Fat biking is perfect for snowy trails and getting out to explore in the winter. The only thing that is different about these bikes is that the tires are really wide so that you have a greater surface area when the ground isn't solid. They can be used for sand, mud, and of course, snow!

A bunch of towns and resorts all over BC have fat bikes available to rent, plus there are many groomed trails to try them out on. Try it out and you never know, you may decide to invest in a new bike get get around during those long, cold, BC winters!

9. Explore your local museum or art gallery

Depending on the attraction, many of these galleries and museums you will find relatively empty in the winter due to a lower number of tourists. On top of that, most of them have reduced capacity to allow for social distancing, making it a great time to visit somewhere you haven't been or haven'e been in a while. The Vancouver Art Gallery is one of the most popular places for Vancouverites, but as long as there isn't a super popular exhibition on, you will find it fairly quiet inside if you visit on an evening or weekday.

10. Plan the perfect food truck tour

While you can technically go on a "food hopping tour" of a series of standard restaurants, to limit indoor interactions, why not try stopping by a few of your local food trucks? Many of them remain open through the winter and you will certainly find them much less busy than in the summer!

11. Go coastal and find a break from the cold and snow

Generally you will find that the further southeast you go in winter, the milder weather you will get. That doesn't mean that the weather will be "good" or "warm" by any means - you will likely have temperatures above zero but you will also find more rainy days than sun on average. Southern Vancouver Island, the Gulf Islands, and the Sunshine Coast are often where the mildest winter temperatures can be found.

While summer can bring high prices and big crowds, winter is arguably one of the most exciting times to visit Tofino. The best time for storm watching in Tofino is between October and March. The immensity and drama of the waves and stormy skies is something that every BC native should experience - even if you spend the whole time curled up in a cozy nook of your waterfront rental.

Often true to its name, the Sunshine Coast is another great place to escape the cold weather while still having access to snowy mountains when you want them. Filled with affordable vacation rentals and B&Bs as well as craft breweries, bakeries, and all kinds of hidden gems, winter is a great time to visit the Sunshine Coast.

12. Sip your way through local wineries, cideries, and breweries

This has got to be one of my favourite things to do when exploring a new place, but you don't need to go far to find somewhere new that has popped up! On a route I have driven hundreds of times in the past five years, all of a sudden I saw a new "Lake Bottom Cider" sign along the road. What was I supposed to do, but pop a u-turn and follow the arrow?! I was invited in for a tasting and while I didn't want to partake in a whole pint, I discovered their delightful outdoor space and took a few bottles home and a few more for my sister. I love driving around the Fraser Valley, because these places pop up all time time when I am taking a new route somewhere, and I just have to see what they have to offer. BC is home to A TON of wineries, cideries, and craft breweries, so you will never be far from amazing, local beverages. Add in a local cheese makers (Salt Spring Island, I am looking at you) and a year-round farm stand, and you are in for a real culinary treat!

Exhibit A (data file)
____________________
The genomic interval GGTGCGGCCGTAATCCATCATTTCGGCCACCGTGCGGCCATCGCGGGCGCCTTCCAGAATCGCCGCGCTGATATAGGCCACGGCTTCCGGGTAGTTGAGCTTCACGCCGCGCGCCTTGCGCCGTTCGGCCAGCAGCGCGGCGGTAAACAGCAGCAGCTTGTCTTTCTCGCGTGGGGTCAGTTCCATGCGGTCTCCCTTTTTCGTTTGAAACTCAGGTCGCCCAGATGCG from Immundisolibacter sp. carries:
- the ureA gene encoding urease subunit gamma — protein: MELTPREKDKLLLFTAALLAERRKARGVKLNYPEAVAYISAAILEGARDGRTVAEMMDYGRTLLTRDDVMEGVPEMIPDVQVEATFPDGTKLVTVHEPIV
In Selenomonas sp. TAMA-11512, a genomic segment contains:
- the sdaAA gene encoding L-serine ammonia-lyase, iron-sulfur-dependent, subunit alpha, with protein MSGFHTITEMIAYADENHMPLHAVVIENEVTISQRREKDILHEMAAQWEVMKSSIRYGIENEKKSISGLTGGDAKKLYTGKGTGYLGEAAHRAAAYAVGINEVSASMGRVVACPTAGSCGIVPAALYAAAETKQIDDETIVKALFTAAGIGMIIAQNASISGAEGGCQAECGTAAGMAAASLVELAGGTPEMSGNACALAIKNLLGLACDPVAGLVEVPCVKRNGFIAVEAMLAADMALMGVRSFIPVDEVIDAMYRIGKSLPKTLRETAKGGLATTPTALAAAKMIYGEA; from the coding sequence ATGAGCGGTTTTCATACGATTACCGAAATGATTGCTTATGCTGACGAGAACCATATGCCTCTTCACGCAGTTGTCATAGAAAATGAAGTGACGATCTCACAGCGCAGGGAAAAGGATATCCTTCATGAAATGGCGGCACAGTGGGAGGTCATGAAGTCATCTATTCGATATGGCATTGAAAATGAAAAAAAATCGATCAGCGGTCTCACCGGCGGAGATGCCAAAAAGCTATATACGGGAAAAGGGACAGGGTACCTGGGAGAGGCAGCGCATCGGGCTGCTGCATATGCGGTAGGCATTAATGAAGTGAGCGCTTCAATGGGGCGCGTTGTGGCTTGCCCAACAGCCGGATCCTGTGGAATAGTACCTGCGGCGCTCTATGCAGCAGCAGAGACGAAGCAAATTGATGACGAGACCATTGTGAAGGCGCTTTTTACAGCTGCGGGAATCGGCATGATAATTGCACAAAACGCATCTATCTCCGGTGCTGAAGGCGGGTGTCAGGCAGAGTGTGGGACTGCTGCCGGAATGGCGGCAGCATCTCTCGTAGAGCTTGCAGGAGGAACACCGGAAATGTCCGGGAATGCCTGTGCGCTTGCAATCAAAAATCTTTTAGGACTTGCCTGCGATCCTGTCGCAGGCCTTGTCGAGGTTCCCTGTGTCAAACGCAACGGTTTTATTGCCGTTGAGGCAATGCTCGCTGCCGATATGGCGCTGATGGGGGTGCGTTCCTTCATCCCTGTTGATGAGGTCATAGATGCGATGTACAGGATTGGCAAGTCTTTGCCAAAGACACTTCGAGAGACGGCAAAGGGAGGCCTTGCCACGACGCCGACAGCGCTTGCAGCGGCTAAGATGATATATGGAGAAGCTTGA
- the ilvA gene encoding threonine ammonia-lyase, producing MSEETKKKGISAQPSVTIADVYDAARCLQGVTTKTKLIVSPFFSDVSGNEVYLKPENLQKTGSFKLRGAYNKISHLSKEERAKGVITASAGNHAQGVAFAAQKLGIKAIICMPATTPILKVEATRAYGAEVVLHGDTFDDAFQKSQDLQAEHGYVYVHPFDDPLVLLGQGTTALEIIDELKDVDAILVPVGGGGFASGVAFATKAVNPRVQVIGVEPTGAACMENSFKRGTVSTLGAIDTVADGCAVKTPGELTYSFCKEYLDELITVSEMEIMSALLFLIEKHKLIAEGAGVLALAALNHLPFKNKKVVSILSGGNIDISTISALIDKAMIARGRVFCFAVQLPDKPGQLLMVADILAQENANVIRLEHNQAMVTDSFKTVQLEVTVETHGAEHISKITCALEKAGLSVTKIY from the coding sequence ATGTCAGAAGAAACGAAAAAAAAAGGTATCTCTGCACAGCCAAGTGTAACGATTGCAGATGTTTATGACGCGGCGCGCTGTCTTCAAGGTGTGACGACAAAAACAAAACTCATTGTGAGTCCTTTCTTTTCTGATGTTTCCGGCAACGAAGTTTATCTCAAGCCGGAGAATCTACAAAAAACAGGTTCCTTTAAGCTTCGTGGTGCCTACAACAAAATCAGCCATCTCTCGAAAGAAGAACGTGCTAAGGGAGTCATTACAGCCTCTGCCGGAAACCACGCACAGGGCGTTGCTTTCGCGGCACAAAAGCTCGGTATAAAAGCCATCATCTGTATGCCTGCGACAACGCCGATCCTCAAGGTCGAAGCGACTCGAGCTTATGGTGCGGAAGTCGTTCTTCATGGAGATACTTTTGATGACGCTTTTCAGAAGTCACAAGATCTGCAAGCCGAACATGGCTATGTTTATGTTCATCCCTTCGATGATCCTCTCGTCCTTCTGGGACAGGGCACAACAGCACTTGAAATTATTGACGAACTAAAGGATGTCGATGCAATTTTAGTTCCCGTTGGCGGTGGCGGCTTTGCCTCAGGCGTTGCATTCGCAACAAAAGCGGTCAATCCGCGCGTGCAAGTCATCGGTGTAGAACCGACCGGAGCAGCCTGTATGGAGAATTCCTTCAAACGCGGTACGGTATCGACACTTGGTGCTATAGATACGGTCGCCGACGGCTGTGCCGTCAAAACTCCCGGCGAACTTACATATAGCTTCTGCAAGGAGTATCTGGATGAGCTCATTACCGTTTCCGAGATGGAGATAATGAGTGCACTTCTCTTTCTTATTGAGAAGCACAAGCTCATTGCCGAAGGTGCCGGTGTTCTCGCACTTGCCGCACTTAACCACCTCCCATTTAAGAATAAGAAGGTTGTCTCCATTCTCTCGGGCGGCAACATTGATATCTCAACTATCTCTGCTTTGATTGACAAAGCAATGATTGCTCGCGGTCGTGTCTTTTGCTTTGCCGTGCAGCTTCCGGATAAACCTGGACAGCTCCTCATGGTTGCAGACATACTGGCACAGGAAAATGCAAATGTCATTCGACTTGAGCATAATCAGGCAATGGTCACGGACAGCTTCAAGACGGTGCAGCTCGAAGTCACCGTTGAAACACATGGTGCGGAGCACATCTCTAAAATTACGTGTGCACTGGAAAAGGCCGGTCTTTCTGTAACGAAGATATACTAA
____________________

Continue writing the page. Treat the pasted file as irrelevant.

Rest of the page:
13. Take a dip in a not-so-secret hot spring

There are very few "secret" hot springs left in BC, and those that are usually require a long drive on a forest service road (not great in winter and without 4WD) or a snowmobile, so why not check out some of the more established and easier to access hot springs like Radium Hot Springs, Ainsworth Hot Springs, Hot Springs Cove, or Harrison Hot Springs? That being said, if you know about some secret ones and can get to them in the winter, by all means, do it! There are so many resources online about lesser known and harder to get to hot springs, a little digging goes a long way.

14. Show your BC pride at a winter outdoor festival

While the word "festival" is a bit of a trigger nowadays, an outdoor festival with the right safety measures can be a lovely way to spend a weekend. There are quite a few still planned for winter 2022, like the Rossland Winter Carnival (January), High on Ice Winter Festival (Fort St. John, February), Vernon Winter Carnival (February), and the Gold Rush Trail Sled Dog Mail Run (Quesnel-Barkerville, February).

Of course, there are many more things that are not listed here, and some of that was intentional. With COVID spreading like crazy, I have avoided most indoor activities with the biggest risks. Despite many of these listed activities being open and you being able to visit, it does not mean there is no risk. If you choose to do any of them, please be safe and adhere to all safety measures put in place by staff and health authorities.